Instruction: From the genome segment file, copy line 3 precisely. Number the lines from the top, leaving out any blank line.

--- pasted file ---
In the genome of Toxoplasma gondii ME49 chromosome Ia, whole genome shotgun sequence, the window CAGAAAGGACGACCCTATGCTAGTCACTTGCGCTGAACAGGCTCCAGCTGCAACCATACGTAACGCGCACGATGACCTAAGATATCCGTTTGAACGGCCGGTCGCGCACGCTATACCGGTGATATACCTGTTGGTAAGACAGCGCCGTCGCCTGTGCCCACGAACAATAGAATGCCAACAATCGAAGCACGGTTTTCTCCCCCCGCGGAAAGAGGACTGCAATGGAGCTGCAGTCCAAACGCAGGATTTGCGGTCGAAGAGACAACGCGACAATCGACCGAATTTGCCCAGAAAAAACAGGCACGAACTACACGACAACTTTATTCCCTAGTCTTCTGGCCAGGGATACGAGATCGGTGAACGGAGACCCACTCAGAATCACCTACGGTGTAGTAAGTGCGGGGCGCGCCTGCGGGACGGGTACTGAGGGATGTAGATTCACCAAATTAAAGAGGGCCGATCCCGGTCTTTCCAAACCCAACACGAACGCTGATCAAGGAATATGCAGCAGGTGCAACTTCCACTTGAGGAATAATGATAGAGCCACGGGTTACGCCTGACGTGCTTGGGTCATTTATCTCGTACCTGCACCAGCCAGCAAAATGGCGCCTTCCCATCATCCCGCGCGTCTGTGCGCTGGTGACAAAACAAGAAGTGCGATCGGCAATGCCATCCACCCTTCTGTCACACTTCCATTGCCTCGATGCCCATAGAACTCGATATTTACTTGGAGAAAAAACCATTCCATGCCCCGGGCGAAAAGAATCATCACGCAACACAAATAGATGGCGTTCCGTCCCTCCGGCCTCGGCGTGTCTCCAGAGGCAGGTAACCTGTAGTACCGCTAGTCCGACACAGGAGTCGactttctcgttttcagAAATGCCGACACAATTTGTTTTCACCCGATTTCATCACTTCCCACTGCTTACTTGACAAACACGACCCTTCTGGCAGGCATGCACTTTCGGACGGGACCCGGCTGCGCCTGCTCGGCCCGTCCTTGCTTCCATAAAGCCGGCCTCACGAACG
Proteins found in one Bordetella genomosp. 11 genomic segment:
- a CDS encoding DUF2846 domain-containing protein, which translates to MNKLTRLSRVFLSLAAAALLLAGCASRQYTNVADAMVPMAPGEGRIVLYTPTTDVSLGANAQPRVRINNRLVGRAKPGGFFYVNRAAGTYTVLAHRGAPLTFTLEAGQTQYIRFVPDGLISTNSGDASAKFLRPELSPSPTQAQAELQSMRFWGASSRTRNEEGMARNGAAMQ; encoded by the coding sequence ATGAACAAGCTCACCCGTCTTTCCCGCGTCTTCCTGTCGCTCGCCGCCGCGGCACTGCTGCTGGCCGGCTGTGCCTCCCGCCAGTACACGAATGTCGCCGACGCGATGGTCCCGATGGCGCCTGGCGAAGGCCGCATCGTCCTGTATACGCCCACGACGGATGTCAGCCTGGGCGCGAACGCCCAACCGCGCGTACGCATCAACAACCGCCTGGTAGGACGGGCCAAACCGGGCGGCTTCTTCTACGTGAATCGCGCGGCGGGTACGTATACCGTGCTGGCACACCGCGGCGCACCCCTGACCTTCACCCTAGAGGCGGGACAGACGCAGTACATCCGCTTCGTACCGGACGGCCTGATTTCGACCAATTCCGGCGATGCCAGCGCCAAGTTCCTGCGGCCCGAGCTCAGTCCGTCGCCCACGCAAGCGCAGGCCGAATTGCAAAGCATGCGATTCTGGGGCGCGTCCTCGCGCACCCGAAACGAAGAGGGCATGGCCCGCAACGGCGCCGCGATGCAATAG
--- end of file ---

- a CDS encoding DUF2846 domain-containing protein, which translates to MNKLTRLSRVFLSLAAAALLLAGCASRQYTNVADAMVPMAPGEGRIVLYTPTTDVSLGANAQPRVRINNRLVGRAKPGGFFYVNRAAGTYTVLAHRGAPLTFTLEAGQTQYIRFVPDGLISTNSGDASAKFLRPELSPSPTQAQAELQSMRFWGASSRTRNEEGMARNGAAMQ; encoded by the coding sequence ATGAACAAGCTCACCCGTCTTTCCCGCGTCTTCCTGTCGCTCGCCGCCGCGGCACTGCTGCTGGCCGGCTGTGCCTCCCGCCAGTACACGAATGTCGCCGACGCGATGGTCCCGATGGCGCCTGGCGAAGGCCGCATCGTCCTGTATACGCCCACGACGGATGTCAGCCTGGGCGCGAACGCCCAACCGCGCGTACGCATCAACAACCGCCTGGTAGGACGGGCCAAACCGGGCGGCTTCTTCTACGTGAATCGCGCGGCGGGTACGTATACCGTGCTGGCACACCGCGGCGCACCCCTGACCTTCACCCTAGAGGCGGGACAGACGCAGTACATCCGCTTCGTACCGGACGGCCTGATTTCGACCAATTCCGGCGATGCCAGCGCCAAGTTCCTGCGGCCCGAGCTCAGTCCGTCGCCCACGCAAGCGCAGGCCGAATTGCAAAGCATGCGATTCTGGGGCGCGTCCTCGCGCACCCGAAACGAAGAGGGCATGGCCCGCAACGGCGCCGCGATGCAATAG